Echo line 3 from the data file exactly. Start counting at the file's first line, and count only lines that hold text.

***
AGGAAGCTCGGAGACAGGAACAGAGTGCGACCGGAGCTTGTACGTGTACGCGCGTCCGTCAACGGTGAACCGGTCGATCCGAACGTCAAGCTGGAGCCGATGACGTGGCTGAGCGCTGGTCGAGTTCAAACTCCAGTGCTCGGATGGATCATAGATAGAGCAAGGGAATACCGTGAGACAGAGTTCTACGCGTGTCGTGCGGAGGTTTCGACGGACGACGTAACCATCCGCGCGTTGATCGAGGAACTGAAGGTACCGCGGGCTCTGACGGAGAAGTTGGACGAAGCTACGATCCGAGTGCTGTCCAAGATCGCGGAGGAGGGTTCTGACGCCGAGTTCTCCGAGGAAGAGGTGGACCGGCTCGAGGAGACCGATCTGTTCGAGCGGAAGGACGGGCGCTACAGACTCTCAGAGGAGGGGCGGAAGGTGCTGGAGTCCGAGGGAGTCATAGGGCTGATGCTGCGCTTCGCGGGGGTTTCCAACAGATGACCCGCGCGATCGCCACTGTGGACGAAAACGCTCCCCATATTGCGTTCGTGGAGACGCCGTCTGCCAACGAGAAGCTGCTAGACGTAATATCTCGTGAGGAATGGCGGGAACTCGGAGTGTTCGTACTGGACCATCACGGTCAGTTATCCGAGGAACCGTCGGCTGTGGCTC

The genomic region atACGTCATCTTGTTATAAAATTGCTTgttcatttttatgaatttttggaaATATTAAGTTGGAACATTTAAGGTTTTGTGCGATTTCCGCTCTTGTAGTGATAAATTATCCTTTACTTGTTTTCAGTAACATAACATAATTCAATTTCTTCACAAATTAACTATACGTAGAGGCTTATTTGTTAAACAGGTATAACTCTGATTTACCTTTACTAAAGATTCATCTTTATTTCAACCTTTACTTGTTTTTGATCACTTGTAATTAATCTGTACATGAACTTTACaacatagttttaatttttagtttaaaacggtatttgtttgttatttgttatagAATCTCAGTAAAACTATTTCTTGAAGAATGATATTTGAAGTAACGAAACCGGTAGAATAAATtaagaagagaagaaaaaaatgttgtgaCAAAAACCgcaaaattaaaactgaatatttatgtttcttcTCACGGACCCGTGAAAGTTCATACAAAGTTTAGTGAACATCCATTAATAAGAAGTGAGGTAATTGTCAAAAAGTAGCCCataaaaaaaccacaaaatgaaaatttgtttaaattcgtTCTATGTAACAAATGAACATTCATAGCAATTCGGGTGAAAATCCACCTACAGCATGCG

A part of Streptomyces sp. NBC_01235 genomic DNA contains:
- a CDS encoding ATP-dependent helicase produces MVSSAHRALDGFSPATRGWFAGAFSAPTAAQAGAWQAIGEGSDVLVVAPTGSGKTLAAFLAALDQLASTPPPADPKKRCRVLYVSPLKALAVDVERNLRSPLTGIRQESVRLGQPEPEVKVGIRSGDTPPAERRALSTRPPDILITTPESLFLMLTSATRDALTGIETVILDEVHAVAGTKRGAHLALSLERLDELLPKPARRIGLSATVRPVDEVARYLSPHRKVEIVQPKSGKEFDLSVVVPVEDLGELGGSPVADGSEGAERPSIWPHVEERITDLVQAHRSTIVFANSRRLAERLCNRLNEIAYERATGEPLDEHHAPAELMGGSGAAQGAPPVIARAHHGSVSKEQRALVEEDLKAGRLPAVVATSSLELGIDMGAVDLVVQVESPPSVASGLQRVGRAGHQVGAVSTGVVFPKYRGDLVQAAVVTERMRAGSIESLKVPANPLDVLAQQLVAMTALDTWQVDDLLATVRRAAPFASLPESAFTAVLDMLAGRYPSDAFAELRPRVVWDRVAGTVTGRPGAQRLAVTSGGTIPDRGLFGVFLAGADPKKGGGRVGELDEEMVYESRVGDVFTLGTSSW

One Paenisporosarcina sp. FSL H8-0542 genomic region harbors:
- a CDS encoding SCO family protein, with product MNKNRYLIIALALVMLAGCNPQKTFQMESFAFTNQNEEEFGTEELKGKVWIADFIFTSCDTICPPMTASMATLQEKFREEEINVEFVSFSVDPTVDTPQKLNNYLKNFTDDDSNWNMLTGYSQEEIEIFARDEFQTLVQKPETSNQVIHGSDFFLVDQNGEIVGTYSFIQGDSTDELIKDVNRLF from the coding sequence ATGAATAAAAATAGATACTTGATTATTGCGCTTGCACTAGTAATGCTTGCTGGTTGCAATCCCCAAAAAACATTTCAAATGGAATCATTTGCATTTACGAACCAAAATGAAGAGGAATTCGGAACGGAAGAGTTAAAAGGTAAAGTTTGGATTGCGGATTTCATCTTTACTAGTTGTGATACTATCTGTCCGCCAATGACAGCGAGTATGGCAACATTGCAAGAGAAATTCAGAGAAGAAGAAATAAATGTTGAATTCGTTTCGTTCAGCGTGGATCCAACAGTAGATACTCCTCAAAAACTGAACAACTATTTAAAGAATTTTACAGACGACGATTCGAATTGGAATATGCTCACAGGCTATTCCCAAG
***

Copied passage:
A part of Streptomyces sp. NBC_01235 genomic DNA contains: